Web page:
In a similar vein, Dharampur Estate crafts single estate gins in Mahabaleshwar, a hill station in Maharashtra with a long history of distilling. Launched in 2017, they exclusively use botanicals grown on their organic farm including makko, gentian root and hibiscus flowers. Their Dharampur No. 8 Indian Dry Gin combines citrus and floral notes in a refreshing India Gin perfect for warmer climate. The operation has had far reaching impacts, creating local jobs and even sparking a new restaurant focused on craft cocktails at their farm-gate distillery.

These “new western India” distilleries highlight the untapped potential for distinctive regional gins all over the country. By working directly with growers, they preserve traditional agricultural practices and reconnect consumers to India’s diverse culinary heritage. Their artisanal methods also produce limited edition gins celebrating seasonal changes, keeping people excited about new releases. Overall, craft distilleries are reviving both gin culture and rural livelihoods across India.

Experimentation with Indian Botanicals

Another defining aspect of India gin renaissance is innovative botanical combinations showcasing native plants. Beyond standard Western botanicals like juniper and coriander, Indian distillers are adding intriguing local ingredients. For example, Greater Than Gin played a pioneering role experimenting with lemongrass, kokum, and black lime. Now, many other distilleries are continuing this exploration.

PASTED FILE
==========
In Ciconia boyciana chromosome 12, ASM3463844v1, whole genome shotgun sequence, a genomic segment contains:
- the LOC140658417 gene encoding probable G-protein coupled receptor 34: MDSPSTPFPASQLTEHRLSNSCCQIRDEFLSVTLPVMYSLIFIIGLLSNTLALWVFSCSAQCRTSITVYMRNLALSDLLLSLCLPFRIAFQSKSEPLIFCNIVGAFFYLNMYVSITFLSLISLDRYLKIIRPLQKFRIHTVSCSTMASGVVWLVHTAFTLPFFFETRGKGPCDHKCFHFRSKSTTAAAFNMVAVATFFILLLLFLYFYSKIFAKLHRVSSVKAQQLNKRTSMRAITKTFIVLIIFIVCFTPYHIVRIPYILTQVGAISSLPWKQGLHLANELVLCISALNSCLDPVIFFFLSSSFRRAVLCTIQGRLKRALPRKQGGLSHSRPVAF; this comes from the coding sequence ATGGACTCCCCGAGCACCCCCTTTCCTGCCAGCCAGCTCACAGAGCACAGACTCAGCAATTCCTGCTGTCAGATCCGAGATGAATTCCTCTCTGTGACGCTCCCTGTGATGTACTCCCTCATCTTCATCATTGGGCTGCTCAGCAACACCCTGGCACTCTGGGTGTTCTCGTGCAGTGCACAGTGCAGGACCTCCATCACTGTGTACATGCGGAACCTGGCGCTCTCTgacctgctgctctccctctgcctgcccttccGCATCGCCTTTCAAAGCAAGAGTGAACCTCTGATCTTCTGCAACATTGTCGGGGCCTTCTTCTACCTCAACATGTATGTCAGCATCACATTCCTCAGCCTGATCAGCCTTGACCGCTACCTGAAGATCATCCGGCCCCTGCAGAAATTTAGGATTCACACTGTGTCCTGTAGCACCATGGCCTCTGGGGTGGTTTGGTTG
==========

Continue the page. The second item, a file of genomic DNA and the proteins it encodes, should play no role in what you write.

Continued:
A prominent innovator is Dhara – The Amrut Distillery based in Bangalore. Their diverse lineup includes India’s first single malt and flour-based gins highlighting indigenous spices. Their Green Clover Indian Craft Gin blends mogra flowers, nag champa and clove creating a subtly exotic botanical profile. Meanwhile, their Rose & Orange Blossom Gin softens floral notes with citrus zest for a refreshing take. Such creativity with indigenous ingredients is expanding consumer understanding of what “Indian gin” can encompass.

This experimentation also extends to other parts of the country with their own special botanicals. In northern India, Him & Her Distillery crafts gins infused with distinctive mountain flavors. Their Kashmir Gin steeps the regional fir needle in the spirit for an herbal quality complemented by clove and bay leaf. Down south, Topical Vodka is developing exciting rums as well as Coastal Gin highlighting coastal Karnataka botanicals like beach jasmine, curry leaf and nutmeg.